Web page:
Uranium price forecast for 2011 and 2012

How high will uranium prices go in 2011 and 2012? Spot prices have been on a tear rising 70 percent in the past seven months.

One of my favorite investments right now is often one of the most undervalued by investors: uranium. As the general public fixates on wind and solar energy as the rock stars in the transition to green power, it’s coming increasingly clear that nuclear power will play a major role in getting countries around the world off of coal and oil.

Uranium prices have been on a tear rising 70 percent in the past seven months. In January alone, the spot price for uranium shot up 17 percent to $73 a pound, according to the Financial Post.

How high will uranium prices go in 2011 and 2012?

At least one analyst, Patricia Mohr, vice-president of economics and commodities specialist at Bank of Nova Scotia, sees prices hitting $85 by the middle of 2012. She cites the Megatons to Megawatts program’s end in 2013 as a big factor in the upward pressure on prices. The 20-year agreement between Russia and the U.S. mandated that the two countries convert 500 tons of weapons grade uranium into useable fuel for power plants. With the deal set to expire in two years, uranium supplies will be strained.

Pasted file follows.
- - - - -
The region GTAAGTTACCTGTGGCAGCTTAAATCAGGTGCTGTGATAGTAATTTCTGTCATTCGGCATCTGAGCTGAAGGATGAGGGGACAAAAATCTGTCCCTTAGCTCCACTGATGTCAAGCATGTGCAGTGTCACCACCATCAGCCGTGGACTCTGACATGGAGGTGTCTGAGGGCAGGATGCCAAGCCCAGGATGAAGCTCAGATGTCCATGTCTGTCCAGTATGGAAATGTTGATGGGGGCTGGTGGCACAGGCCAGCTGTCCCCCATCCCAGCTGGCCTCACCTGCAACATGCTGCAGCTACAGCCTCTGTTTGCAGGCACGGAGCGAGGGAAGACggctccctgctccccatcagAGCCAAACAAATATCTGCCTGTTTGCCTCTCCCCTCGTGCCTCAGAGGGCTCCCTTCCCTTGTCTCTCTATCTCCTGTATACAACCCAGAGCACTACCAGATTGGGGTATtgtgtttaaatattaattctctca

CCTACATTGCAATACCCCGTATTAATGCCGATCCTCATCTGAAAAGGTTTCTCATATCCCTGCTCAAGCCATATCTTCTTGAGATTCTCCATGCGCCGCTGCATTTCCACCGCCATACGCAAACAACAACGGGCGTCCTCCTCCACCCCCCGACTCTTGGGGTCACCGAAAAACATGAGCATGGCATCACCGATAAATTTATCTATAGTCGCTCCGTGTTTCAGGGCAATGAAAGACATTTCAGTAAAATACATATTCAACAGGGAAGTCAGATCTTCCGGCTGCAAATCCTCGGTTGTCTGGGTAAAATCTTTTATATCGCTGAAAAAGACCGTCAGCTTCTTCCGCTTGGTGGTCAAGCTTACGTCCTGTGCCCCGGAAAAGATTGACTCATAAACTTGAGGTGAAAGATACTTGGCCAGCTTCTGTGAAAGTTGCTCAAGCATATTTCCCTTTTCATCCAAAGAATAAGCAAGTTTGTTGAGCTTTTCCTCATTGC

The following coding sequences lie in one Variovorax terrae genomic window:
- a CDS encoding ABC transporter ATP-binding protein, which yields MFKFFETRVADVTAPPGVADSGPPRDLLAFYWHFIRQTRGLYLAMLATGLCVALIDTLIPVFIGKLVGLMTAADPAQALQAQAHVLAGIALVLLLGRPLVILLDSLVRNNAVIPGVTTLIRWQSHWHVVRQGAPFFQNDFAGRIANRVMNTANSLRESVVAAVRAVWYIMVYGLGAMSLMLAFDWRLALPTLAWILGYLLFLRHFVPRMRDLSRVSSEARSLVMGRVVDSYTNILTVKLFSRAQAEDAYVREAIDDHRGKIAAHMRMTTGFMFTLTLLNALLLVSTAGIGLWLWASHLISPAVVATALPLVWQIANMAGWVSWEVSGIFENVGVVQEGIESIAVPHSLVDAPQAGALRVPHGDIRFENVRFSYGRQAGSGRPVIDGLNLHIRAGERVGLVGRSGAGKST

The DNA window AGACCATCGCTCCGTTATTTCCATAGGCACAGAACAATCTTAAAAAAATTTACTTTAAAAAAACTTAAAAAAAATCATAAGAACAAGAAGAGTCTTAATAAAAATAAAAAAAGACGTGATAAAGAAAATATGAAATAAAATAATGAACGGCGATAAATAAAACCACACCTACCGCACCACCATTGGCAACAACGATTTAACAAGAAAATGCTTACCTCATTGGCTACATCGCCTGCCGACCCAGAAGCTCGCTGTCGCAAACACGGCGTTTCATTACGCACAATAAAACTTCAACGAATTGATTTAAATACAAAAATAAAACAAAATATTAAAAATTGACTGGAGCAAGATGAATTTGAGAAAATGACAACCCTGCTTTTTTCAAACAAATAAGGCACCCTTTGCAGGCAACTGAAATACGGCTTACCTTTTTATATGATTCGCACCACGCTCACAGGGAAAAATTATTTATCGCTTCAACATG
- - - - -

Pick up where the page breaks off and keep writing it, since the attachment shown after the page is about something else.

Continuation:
“While that seems like a long time from now, countries need to plan ahead,” Mohr tells the Financial Post.

A confluence of other factors are expected to push uranium prices higher in the near and long-term. Flooding in a major Australian uranium mine owned by Energy Resources of Australia Limited (ASX:ERA) will put short-term strain on supplies. Demand increases are expected in just about every country in the world, from South Africa to China, Canada and the U.S., and stocks that hold physical uranium including Uranium Participation Corp. (TSE:U) could manipulate spot prices on the open market.

President Obama’s declaration, too, that the United States’ need to move to cleaner energy is tantamount to another “Sputnik Moment” proves not that the government is committed to cleaning up the environment so much as a concession that green energy is a matter of national security as prices for coal and oil are expected to surge in coming years. Solar and wind power get the press, but uranium will be the backbone in any move toward a greener economy.



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